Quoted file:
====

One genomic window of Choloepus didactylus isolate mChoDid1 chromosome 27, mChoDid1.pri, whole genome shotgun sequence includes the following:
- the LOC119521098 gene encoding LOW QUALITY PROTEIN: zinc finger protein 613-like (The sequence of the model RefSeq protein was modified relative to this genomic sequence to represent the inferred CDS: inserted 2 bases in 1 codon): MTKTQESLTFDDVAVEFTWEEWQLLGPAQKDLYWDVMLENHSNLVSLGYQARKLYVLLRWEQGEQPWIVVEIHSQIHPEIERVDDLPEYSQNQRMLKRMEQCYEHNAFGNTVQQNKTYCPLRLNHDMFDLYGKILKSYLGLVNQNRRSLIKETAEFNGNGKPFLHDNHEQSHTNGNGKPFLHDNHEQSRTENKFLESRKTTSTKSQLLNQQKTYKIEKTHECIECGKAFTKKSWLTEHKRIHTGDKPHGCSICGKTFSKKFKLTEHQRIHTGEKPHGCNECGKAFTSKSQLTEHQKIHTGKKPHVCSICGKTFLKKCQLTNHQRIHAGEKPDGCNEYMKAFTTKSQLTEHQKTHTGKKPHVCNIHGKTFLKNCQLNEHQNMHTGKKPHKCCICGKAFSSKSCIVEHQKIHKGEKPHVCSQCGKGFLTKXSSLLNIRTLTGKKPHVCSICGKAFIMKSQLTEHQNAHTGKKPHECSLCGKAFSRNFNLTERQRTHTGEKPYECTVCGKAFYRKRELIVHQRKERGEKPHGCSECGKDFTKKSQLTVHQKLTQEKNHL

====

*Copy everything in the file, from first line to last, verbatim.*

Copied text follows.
One genomic window of Choloepus didactylus isolate mChoDid1 chromosome 27, mChoDid1.pri, whole genome shotgun sequence includes the following:
- the LOC119521098 gene encoding LOW QUALITY PROTEIN: zinc finger protein 613-like (The sequence of the model RefSeq protein was modified relative to this genomic sequence to represent the inferred CDS: inserted 2 bases in 1 codon): MTKTQESLTFDDVAVEFTWEEWQLLGPAQKDLYWDVMLENHSNLVSLGYQARKLYVLLRWEQGEQPWIVVEIHSQIHPEIERVDDLPEYSQNQRMLKRMEQCYEHNAFGNTVQQNKTYCPLRLNHDMFDLYGKILKSYLGLVNQNRRSLIKETAEFNGNGKPFLHDNHEQSHTNGNGKPFLHDNHEQSRTENKFLESRKTTSTKSQLLNQQKTYKIEKTHECIECGKAFTKKSWLTEHKRIHTGDKPHGCSICGKTFSKKFKLTEHQRIHTGEKPHGCNECGKAFTSKSQLTEHQKIHTGKKPHVCSICGKTFLKKCQLTNHQRIHAGEKPDGCNEYMKAFTTKSQLTEHQKTHTGKKPHVCNIHGKTFLKNCQLNEHQNMHTGKKPHKCCICGKAFSSKSCIVEHQKIHKGEKPHVCSQCGKGFLTKXSSLLNIRTLTGKKPHVCSICGKAFIMKSQLTEHQNAHTGKKPHECSLCGKAFSRNFNLTERQRTHTGEKPYECTVCGKAFYRKRELIVHQRKERGEKPHGCSECGKDFTKKSQLTVHQKLTQEKNHL